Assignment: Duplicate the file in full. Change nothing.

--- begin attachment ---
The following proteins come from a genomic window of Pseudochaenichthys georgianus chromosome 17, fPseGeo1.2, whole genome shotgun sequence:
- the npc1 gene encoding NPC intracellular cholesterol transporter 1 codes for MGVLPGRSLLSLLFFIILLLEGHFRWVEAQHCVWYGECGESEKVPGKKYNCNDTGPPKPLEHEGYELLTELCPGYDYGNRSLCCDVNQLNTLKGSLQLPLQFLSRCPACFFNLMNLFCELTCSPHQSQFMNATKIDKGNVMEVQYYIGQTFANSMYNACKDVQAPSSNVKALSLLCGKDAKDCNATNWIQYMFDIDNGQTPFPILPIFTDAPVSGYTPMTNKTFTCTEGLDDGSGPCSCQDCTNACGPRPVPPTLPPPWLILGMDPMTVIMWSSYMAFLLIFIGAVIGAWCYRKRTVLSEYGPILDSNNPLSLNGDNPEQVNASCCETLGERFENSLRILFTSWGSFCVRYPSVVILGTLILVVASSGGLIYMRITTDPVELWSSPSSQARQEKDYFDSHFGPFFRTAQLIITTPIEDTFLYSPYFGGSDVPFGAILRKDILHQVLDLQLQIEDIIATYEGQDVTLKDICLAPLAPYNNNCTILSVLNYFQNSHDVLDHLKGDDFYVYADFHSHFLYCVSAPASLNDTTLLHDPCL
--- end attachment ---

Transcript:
The following proteins come from a genomic window of Pseudochaenichthys georgianus chromosome 17, fPseGeo1.2, whole genome shotgun sequence:
- the npc1 gene encoding NPC intracellular cholesterol transporter 1 codes for MGVLPGRSLLSLLFFIILLLEGHFRWVEAQHCVWYGECGESEKVPGKKYNCNDTGPPKPLEHEGYELLTELCPGYDYGNRSLCCDVNQLNTLKGSLQLPLQFLSRCPACFFNLMNLFCELTCSPHQSQFMNATKIDKGNVMEVQYYIGQTFANSMYNACKDVQAPSSNVKALSLLCGKDAKDCNATNWIQYMFDIDNGQTPFPILPIFTDAPVSGYTPMTNKTFTCTEGLDDGSGPCSCQDCTNACGPRPVPPTLPPPWLILGMDPMTVIMWSSYMAFLLIFIGAVIGAWCYRKRTVLSEYGPILDSNNPLSLNGDNPEQVNASCCETLGERFENSLRILFTSWGSFCVRYPSVVILGTLILVVASSGGLIYMRITTDPVELWSSPSSQARQEKDYFDSHFGPFFRTAQLIITTPIEDTFLYSPYFGGSDVPFGAILRKDILHQVLDLQLQIEDIIATYEGQDVTLKDICLAPLAPYNNNCTILSVLNYFQNSHDVLDHLKGDDFYVYADFHSHFLYCVSAPASLNDTTLLHDPCL